By Lucy Cockcroft
A psychiatrist who regularly appeared as an expert on the BBC has been struck off the medical register after he lied about his academic qualifications and performed unethical drugs tests on mentally ill patients.
Tonmoy Sharma, who was a senior lecturer at the Institute of Psychiatry in London, has been exposed as a fraud who repeatedly referred to himself as a "professor" when records show that he had never completed a PhD thesis.
Tonmoy Sharma was found guilty of serious professional misconduct
Despite this, Sharma, who was registered at the Clinical Neuroscience Research Centre in Dartford, Kent, regularly used the letters PhD after his name and managed to deceive the NHS and some of the world's largest pharmaceutical companies.
He also appeared on the BBC2 series Mind of a Murderer in 2000 and was often used as an expert commentator on BBC News Online stories.
A General Medical Council panel yesterday found Sharma guilty of "serious failings of personal integrity" after hearing that he recruited mentally ill patients to test drugs without seeking proper approval.
Andrew Popat, chairman of the panel, told Sharma: "Your persistent and wide-ranging dishonesty and untruthfulness, spanning a number of years, together with your lack of insight, is so serious that it is fundamentally incompatible with your continuing to be a registered medical practitioner."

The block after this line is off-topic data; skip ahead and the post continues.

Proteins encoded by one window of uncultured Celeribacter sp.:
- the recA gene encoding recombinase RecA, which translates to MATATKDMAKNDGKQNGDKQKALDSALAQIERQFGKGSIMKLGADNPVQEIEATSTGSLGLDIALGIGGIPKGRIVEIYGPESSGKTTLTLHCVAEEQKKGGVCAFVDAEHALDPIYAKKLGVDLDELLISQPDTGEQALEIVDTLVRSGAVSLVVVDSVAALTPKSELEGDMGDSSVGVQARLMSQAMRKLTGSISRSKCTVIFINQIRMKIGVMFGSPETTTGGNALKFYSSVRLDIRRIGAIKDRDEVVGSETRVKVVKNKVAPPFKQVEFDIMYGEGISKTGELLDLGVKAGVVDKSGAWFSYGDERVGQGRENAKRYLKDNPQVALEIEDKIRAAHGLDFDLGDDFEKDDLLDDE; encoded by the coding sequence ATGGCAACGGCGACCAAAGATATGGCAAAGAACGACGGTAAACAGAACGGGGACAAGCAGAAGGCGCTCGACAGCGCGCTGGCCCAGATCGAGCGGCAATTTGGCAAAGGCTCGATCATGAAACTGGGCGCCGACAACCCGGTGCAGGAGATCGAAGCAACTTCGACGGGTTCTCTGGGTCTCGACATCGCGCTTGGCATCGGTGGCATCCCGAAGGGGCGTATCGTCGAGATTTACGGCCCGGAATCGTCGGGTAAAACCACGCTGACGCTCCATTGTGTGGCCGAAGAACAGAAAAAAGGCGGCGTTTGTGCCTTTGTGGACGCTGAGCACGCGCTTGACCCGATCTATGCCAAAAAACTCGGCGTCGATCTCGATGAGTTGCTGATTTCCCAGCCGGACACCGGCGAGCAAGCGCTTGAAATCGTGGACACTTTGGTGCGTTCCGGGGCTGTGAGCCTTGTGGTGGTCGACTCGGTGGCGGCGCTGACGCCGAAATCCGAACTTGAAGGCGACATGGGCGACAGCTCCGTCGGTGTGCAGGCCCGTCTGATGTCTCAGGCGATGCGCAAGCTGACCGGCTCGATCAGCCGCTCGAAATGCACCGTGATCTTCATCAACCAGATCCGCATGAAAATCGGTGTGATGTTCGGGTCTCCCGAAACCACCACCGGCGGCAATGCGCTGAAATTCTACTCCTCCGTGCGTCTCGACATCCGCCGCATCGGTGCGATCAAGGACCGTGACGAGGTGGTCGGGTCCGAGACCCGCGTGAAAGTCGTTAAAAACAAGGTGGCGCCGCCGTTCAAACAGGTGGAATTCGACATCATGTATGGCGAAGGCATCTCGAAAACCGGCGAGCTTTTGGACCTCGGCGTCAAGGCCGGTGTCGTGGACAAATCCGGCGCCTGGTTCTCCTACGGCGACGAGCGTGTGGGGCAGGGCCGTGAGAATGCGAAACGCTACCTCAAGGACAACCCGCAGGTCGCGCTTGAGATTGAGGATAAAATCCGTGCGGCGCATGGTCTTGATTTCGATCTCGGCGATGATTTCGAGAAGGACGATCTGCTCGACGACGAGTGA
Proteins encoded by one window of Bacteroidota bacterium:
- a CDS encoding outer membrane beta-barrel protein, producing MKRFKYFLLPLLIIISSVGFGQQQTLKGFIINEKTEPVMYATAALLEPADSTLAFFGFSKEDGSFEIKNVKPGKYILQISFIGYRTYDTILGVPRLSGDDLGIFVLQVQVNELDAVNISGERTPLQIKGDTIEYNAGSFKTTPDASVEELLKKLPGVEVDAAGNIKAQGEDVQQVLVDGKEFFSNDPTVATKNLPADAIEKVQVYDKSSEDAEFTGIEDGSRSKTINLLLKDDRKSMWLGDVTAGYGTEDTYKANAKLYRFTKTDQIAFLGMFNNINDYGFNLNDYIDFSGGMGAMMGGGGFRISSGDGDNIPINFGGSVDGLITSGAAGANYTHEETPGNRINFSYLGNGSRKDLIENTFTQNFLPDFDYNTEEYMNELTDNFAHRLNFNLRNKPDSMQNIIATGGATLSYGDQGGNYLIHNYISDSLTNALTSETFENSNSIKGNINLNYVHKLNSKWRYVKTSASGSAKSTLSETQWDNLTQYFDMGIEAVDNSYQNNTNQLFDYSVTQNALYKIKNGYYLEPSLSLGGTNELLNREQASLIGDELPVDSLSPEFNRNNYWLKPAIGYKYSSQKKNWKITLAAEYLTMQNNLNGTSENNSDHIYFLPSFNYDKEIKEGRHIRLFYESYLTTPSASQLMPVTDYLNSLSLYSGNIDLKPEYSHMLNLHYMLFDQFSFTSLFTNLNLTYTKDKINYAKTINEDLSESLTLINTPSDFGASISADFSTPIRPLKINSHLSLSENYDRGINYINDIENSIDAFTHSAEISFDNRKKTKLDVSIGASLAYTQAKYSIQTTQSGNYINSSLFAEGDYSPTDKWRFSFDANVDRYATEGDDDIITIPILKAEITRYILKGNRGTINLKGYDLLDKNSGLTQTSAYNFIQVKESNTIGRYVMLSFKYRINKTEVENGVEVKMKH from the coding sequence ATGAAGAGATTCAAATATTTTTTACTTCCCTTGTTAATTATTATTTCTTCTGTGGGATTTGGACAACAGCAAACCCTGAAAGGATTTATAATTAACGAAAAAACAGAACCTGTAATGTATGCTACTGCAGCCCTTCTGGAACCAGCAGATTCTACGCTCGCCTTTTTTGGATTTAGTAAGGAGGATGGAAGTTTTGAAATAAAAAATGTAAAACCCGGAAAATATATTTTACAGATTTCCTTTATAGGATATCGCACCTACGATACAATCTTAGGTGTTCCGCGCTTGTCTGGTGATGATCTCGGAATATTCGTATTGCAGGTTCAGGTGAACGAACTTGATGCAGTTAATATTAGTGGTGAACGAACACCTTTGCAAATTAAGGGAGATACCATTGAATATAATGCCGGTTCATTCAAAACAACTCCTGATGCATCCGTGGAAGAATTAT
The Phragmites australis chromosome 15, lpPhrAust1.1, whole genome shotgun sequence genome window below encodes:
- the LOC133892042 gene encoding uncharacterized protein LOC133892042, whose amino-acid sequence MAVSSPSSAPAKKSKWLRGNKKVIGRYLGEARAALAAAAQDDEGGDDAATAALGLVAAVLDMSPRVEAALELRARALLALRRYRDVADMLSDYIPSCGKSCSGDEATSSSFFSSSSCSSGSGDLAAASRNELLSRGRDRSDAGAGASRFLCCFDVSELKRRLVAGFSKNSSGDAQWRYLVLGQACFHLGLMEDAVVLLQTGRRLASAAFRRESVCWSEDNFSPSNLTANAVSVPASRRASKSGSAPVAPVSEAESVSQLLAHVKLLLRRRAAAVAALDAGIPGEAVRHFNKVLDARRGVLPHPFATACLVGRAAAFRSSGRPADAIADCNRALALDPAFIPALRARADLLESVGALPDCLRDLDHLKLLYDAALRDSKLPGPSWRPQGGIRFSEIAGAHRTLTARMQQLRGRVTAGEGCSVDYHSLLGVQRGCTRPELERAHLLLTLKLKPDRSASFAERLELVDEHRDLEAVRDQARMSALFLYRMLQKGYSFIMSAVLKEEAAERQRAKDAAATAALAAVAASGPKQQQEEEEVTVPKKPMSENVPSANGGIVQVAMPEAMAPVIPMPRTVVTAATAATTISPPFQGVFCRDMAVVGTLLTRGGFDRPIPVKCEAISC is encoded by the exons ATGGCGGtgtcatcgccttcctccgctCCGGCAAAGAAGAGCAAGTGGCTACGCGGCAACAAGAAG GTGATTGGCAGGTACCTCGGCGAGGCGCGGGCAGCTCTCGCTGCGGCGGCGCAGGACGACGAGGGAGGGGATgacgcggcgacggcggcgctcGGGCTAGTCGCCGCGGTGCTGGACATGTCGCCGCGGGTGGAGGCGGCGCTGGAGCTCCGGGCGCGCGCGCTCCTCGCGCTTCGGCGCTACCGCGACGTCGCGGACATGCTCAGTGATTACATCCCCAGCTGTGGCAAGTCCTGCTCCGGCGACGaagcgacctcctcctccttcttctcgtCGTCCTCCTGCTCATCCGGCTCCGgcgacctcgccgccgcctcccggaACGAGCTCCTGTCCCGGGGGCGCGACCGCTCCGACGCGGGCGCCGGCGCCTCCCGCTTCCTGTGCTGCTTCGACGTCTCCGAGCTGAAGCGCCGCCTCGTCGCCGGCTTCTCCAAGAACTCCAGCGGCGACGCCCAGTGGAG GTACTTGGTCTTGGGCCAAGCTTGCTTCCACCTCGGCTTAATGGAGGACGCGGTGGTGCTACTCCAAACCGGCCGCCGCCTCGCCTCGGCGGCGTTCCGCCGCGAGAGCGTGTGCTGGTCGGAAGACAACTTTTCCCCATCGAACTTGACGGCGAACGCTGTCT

Mr Popat said Sharma, the author of several books on mental illness, had "contributed significantly towards the advancement of medical science" and was highly regarded by his colleagues.
However, after a 10-month hearing, the GMC Fitness to Practise panel found Sharma guilty of serious professional misconduct and struck him off the medical register.
The 42-year-old, who trained in India, was found to have acted unprofessionally in relation to five major studies between 1997 and 2003, involving four leading pharmaceutical companies including Eli Lilly and the Janssen Research Foundation.
He also misled the companies when he chose to use identical patients in different studies, subjecting them to MRI scans and tests that had not been approved by an ethics committee. In 2003, he recruited mental health patients in unsolicited telephone calls and without consent from their doctors. He then failed to give them proper information about the trials - one schizophrenic was simply handed a leaflet.
His misconduct was first uncovered by the drugs company Sanofi, and a complaint resulting in his temporary suspension was made to the Institute of Psychiatry in 2001, prompting an investigation.
Sharma, who represented himself at the hearing, denied the claims and insisted that he "believed in ethics in medicine".